To the left is a video in which Arizona State Senator Sylvia Allen claims that the Earth is 6000 years old. That such a claim is made by a U.S. state senator shocking enough. Certainly, one would think that to hold such a position a person must have enough general knowledge to understand the basics of issues up for debate such that, when discussing radioactive materials as it relates to the states interests (here, uranium), one has some understanding of the general importance of the material being discussed. As Keith Olbermann* points out at the end of the video, it is the decay rate of uranium by way of uranium-lead dating that provides some of the best evidence we have for the age of the Earth, about 4.6 billion years old. By suggesting that the age of the Earth is off by a factor of 1,000,000, Ms. Allen here demonstrates that she has no such understanding, and, as such, her opinion on the subject cannot be trusted.
Were that the worst of the problems, that would be bad enough. But it isn’t. The worst problem is the reason she brings up the supposed age of the Earth. She does so as a way of justifying her disregarding any concerns held over the possible environmental issues that might arise from having a uranium mine. Whether or not such concerns are legitimate or appropriate is not the issue. Educated people can have differing opinions. Allen’s position is clearly that she is unwilling to even consider the issues that might be of concern because, “This Earth’s been here 6000 years…long before anybody had environmental laws, and somehow it hasn’t be done away with…” Clearly, then, the reason the age of the Earth is of any importance has to do with Allen’s belief that environmental regulations are unnecessary. One can only surmise that Allen believes that because the Earth has somehow managed to survive 6000 years without being destroyed by our activities, there is no reason to be concerned that it will ever be destroyed by our activities.**
Such a view is laughably absurd. Whatever the possible affects we may or may not be having on the environment of the planet on which we live, it is ridiculous to suggest that merely because something has not happened before, when the causal force was not in place, it will not happen in the future. As causal forces change, effects change. That much is obvious. As such, one is forced to ponder the true source of Allen’s view that considering the effect we will have on the environment is misguided.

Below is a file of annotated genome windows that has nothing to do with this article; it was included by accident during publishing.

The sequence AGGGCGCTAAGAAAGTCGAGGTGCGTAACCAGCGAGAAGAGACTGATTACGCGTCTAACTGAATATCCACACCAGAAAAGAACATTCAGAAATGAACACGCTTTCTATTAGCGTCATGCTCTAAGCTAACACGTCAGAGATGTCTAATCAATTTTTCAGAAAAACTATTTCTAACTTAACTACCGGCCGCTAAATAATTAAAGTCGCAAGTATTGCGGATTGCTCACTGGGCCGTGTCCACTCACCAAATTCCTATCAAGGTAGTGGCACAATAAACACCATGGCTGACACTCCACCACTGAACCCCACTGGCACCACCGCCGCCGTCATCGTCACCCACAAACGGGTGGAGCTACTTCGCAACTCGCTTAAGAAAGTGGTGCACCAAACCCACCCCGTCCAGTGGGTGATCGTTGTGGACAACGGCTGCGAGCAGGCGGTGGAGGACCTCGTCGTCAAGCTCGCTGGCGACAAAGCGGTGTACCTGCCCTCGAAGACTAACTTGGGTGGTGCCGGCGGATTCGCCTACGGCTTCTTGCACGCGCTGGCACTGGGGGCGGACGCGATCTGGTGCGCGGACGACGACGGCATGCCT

At this point I am forced to make some assumptions, but I do not think they are without any foundation at all. Allen obviously takes the Bible as literal. By taking the Bible literally Allen need not have any concern that we are going to damage the environment to such a degree that we will no longer be able to survive. The Bible is quite clear that it will not be environmental catastrophe that is our undoing. The Antichrist will be the thing that “destroys the world.” By taking that to be the Truth, Allen and those like her need not have any concerns about the outcome of the Earth. After all, they know how the story ends: they have read the Book. And that kind of certainty about knowing how things will end is what allows people like Allen to have such a cavalier disregard for those things that might affect the habitability of the planet. And that is why the rest of us should fear them and deal with them cautiously.
People like Allen are terrifying. If you are somehow under the impression that this stuff does not matter, you are mistaken. You should be concerned. We all should be very concerned.
*I am quite aware of the mistake that Olbermann makes in conflating uranium-lead dating and radiocarbon dating. I am willing to let this slide as I think it is plausible that he was attempting to group all radiometric dating techniques together, though I will admit that it is more likely that he is actually showing his own ignorance about the issue while attacking Allen for the same thing. Regardless, he is not guilty of what I consider to be the greater issue, and, more importantly, he is not a legislator using his willful ignorance to push forward an agenda that affects millions of people.
**It might be worth pointing out that it is highly unlikely that anyone believes that our activities are like to actually bring about the destruction of the planet itself. Rather, it is that people are concerned that we will alter the climate to such a degree as to make it uninhabitable for us.